Willoughby: Silver mining seen from a petroleum perspective — Part I
Legends & Legacies
We mythologize Aspen as the Silver Queen and focus on rags-to-riches stories. In reality, the silver mining business did not differ much from other businesses today, such as the oil industry.
Both are extractive industries. Both tied to the monetary system. Both adapt to market changes, some volatile. For many communities, they form the base industry, the largest employer. Both offer risky investment opportunities.
During the 1880s silver and gold mining offered a possibility of the greatest reward for the smallest investment, but that came with a big risk. A popular pursuit, to build and run railroads, offered diminishing returns by the 1880s, when tracks crisscrossed the country. By then railroad companies had borrowed more than they could pay back, and caused a major recession. The new hot commodity, Colorado silver, boosted Aspen’s investment potential.
In modern times the North Dakota Bakken oil rush stands in comparison. The rush began in 2006 and has led, so far, to 15,000 oil wells throughout the state. If you count all silver towns throughout Colorado, miners may have dug that many holes, most of them unproductive.
Both the North Dakota oil and Colorado silver booms attracted thousands of workers. Small businesses ranged from saloons to salons, with more of the former because men greatly outnumbered women. Buildings were thrown up quickly, and provided construction jobs. Men worked long hours and ate at boarding houses and restaurants that catered to their needs.
To move equipment and people required teamsters in Colorado — the ones that drove teams of horses. North Dakota needs teamster truckers. Both kinds of teamsters faced unrelenting hazards. Aspen’s teamsters drove on steep narrow roads with precipitous drop-offs. My mother’s uncle hauled material on Aspen Mountain and had several accidents. In the springtime his wagon slipped off the road. In another disaster, his son rode with him and died when the wagon rolled over. I remember hearing a North Dakota tanker truck driver count the accidents, worst on winter highways. With oil sloshing in the tank behind you, you can’t hit the brakes on an icy road.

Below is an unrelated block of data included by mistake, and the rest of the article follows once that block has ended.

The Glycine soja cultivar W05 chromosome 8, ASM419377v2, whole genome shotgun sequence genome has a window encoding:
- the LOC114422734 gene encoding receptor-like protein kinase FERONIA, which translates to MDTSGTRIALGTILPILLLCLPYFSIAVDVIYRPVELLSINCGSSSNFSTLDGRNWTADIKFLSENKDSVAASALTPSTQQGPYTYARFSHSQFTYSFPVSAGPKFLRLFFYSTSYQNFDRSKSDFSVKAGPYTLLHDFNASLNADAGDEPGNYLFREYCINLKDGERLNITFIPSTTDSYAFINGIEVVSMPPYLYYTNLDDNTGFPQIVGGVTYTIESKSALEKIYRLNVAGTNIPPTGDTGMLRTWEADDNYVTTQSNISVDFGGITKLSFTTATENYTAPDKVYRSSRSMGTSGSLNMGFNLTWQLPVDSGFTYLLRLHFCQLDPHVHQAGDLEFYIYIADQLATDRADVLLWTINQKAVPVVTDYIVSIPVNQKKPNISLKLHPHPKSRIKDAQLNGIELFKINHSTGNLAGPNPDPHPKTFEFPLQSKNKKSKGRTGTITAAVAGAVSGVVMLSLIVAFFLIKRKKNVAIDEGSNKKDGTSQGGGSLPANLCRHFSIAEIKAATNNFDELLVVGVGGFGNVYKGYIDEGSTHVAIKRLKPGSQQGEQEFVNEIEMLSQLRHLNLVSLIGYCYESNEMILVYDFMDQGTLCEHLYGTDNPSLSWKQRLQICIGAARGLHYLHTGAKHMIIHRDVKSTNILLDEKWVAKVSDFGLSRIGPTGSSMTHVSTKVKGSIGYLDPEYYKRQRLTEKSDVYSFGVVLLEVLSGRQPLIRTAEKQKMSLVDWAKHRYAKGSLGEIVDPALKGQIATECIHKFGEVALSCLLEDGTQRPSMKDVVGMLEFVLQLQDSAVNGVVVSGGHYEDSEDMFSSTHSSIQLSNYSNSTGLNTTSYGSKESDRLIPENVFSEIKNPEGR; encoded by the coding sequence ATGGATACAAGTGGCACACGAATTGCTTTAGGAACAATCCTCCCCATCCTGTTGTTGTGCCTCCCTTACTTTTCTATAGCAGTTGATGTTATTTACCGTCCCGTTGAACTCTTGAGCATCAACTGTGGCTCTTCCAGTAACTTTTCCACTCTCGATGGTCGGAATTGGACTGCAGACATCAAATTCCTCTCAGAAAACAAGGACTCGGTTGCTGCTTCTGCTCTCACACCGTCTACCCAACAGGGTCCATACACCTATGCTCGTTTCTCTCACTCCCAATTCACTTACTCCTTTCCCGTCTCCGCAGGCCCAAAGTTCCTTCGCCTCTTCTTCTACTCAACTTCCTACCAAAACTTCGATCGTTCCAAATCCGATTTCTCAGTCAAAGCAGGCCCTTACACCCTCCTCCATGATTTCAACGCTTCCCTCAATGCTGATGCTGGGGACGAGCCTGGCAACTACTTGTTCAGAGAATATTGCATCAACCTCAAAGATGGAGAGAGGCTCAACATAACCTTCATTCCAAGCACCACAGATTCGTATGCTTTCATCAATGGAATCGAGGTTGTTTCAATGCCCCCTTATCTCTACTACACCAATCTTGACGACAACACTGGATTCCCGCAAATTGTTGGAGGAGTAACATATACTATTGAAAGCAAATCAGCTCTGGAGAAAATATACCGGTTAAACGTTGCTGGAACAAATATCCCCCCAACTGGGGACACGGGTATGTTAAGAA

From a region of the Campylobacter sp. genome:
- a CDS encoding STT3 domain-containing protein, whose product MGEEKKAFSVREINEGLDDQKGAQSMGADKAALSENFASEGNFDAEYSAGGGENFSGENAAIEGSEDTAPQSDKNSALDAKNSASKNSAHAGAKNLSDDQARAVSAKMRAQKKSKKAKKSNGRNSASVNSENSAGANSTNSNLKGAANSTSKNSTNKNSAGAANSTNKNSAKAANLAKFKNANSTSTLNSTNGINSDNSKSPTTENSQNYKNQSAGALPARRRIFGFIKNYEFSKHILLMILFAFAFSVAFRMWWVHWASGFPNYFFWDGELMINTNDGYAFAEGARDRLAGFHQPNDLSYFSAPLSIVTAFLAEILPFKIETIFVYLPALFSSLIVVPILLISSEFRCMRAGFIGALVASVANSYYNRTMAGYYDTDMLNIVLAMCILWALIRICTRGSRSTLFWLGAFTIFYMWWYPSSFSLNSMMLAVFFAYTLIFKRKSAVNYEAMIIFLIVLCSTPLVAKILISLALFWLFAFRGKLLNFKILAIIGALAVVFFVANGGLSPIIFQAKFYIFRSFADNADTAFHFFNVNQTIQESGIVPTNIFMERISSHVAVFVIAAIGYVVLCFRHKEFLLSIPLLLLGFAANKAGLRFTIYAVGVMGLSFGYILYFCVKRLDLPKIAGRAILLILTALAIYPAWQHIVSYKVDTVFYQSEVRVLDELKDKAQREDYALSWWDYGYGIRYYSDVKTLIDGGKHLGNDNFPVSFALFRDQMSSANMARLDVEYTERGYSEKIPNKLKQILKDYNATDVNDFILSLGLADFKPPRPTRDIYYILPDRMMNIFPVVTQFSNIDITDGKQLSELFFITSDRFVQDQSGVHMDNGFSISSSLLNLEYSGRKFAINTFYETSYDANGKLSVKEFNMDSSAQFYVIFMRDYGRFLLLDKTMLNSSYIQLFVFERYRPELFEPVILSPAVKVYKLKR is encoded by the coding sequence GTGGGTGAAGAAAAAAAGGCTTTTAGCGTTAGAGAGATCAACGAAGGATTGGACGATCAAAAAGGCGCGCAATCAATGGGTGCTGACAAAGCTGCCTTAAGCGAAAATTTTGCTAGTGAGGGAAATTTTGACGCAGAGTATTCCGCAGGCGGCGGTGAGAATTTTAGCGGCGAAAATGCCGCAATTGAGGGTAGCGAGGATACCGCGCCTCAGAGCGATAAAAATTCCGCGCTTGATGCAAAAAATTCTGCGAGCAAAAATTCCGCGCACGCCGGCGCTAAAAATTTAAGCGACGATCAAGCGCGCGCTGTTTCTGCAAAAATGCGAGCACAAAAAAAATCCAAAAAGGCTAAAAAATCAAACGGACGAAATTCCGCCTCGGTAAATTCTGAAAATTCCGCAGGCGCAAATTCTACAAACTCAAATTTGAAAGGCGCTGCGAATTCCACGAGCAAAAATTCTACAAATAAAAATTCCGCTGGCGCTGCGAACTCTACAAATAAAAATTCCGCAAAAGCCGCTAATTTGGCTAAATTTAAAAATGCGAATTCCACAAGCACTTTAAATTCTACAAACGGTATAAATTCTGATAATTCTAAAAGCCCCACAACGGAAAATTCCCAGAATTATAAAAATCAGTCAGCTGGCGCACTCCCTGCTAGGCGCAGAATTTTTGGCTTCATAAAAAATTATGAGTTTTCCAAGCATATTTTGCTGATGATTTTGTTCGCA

Miners and drilling rig operators endured muscle-wrenching, dangerous jobs. But they earned more than they would in other jobs, and the excitement of the search for precious product enlivened their existences. A rig operator could drill a hole several thousand feet into the earth and miss the oil. A miner could tunnel hundreds of feet into the ground and pass a silver vein hidden a few yards away. Geologists guided these pursuits, but Mother Nature was not entirely predictable. The unpredictability added a thrill to the chase and sweetened success.
The Rocky Mountains are scenic, as is North Dakota. But for non-tourists, winter slams the outdoor workplace as a brutal force to contend with. To shovel snow and brave blistering winds when the thermometer hovers near zero called for a strong or desperate worker.
Investors, the risk-taking stock buyers, may have suffered nightmares over the odds of making a profit. But few businesses dangle the mind-boggling profit that can come from unearthing nature’s most valuable ingredients. Some rags-to-riches stories out of North Dakota rivaled those of the silver era. The boring ones broke even. And some tales involved lost fortunes, riches-to-rags.
The bottom line, however, runs under a larger picture. To level forests for mining timber, to burn wood to drive steam-powered equipment, and to drain contaminants into streams and the atmosphere — these actions create uncounted, wide-ranging and long-term consequences. Overall, extractive industries take more out of a system than they give back.
Next week, Part II: Silver mining seen from an economic perspective.
Tim Willoughby’s family story parallels Aspen’s. He began sharing folklore while teaching Aspen Country Day School and Colorado Mountain College. Now a tourist in his native town, he views it with historical perspective. Reach him at firstname.lastname@example.org.
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